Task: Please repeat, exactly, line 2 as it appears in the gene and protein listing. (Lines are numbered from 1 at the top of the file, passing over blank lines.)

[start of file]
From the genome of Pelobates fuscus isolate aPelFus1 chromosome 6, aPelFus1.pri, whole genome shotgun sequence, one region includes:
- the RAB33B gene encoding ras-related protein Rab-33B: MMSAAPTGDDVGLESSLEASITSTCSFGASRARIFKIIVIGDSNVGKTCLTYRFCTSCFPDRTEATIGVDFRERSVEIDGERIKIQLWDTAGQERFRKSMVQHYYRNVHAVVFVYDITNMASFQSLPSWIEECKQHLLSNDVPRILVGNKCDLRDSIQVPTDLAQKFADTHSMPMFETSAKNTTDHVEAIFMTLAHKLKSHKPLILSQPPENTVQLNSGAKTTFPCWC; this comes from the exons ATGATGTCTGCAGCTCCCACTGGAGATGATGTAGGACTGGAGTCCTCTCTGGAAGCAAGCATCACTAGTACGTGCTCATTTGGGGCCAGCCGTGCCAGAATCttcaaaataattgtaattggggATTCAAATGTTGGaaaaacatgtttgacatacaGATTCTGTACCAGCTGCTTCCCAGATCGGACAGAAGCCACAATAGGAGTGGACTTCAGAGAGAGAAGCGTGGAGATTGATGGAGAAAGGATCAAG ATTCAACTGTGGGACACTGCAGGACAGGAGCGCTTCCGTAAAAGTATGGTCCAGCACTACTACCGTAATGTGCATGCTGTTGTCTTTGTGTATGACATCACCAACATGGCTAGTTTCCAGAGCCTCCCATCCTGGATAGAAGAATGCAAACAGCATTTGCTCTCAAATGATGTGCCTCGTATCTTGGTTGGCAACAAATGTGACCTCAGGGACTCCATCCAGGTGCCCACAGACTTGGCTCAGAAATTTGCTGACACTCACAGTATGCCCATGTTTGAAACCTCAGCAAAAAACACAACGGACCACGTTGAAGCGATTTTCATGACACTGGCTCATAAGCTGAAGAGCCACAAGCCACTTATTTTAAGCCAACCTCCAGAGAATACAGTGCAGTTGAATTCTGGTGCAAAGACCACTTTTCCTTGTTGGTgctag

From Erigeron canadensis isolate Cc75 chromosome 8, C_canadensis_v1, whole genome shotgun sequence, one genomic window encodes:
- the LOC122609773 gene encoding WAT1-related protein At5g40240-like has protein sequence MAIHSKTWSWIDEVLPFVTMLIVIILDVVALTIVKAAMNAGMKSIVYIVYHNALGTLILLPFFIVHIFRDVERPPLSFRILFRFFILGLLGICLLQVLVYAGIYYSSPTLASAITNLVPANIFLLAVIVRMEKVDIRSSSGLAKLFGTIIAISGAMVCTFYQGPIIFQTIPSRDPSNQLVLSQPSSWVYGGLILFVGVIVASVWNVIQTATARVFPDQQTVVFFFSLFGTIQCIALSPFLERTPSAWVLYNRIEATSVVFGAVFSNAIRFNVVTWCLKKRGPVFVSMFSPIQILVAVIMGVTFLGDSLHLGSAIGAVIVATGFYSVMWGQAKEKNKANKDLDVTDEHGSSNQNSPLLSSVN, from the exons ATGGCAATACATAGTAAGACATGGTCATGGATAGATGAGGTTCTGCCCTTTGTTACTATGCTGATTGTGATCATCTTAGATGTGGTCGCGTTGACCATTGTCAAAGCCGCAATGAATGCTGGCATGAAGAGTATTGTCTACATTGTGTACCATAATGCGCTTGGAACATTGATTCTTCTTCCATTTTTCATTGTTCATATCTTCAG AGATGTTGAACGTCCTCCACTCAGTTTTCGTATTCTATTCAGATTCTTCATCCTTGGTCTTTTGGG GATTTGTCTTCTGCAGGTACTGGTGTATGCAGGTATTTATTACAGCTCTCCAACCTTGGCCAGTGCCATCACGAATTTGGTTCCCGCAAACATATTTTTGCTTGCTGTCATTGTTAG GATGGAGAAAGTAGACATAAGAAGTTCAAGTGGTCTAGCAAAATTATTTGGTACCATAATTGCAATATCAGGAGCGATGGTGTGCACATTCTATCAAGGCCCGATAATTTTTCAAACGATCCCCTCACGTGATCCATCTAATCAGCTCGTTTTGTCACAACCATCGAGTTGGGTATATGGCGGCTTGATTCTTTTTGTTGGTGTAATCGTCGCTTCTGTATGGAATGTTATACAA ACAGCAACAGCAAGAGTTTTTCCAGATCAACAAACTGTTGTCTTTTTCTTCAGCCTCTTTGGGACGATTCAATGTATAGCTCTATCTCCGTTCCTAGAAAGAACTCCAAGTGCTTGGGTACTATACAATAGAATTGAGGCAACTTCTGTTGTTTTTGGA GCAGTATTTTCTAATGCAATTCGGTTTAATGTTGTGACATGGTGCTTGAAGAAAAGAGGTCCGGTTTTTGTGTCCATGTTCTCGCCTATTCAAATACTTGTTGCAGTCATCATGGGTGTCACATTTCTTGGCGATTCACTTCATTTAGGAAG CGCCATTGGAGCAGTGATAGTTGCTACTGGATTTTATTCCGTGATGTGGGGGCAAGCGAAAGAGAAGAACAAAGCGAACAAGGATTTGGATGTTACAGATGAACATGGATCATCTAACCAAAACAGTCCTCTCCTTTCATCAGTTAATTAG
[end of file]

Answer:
- the RAB33B gene encoding ras-related protein Rab-33B: MMSAAPTGDDVGLESSLEASITSTCSFGASRARIFKIIVIGDSNVGKTCLTYRFCTSCFPDRTEATIGVDFRERSVEIDGERIKIQLWDTAGQERFRKSMVQHYYRNVHAVVFVYDITNMASFQSLPSWIEECKQHLLSNDVPRILVGNKCDLRDSIQVPTDLAQKFADTHSMPMFETSAKNTTDHVEAIFMTLAHKLKSHKPLILSQPPENTVQLNSGAKTTFPCWC; this comes from the exons ATGATGTCTGCAGCTCCCACTGGAGATGATGTAGGACTGGAGTCCTCTCTGGAAGCAAGCATCACTAGTACGTGCTCATTTGGGGCCAGCCGTGCCAGAATCttcaaaataattgtaattggggATTCAAATGTTGGaaaaacatgtttgacatacaGATTCTGTACCAGCTGCTTCCCAGATCGGACAGAAGCCACAATAGGAGTGGACTTCAGAGAGAGAAGCGTGGAGATTGATGGAGAAAGGATCAAG ATTCAACTGTGGGACACTGCAGGACAGGAGCGCTTCCGTAAAAGTATGGTCCAGCACTACTACCGTAATGTGCATGCTGTTGTCTTTGTGTATGACATCACCAACATGGCTAGTTTCCAGAGCCTCCCATCCTGGATAGAAGAATGCAAACAGCATTTGCTCTCAAATGATGTGCCTCGTATCTTGGTTGGCAACAAATGTGACCTCAGGGACTCCATCCAGGTGCCCACAGACTTGGCTCAGAAATTTGCTGACACTCACAGTATGCCCATGTTTGAAACCTCAGCAAAAAACACAACGGACCACGTTGAAGCGATTTTCATGACACTGGCTCATAAGCTGAAGAGCCACAAGCCACTTATTTTAAGCCAACCTCCAGAGAATACAGTGCAGTTGAATTCTGGTGCAAAGACCACTTTTCCTTGTTGGTgctag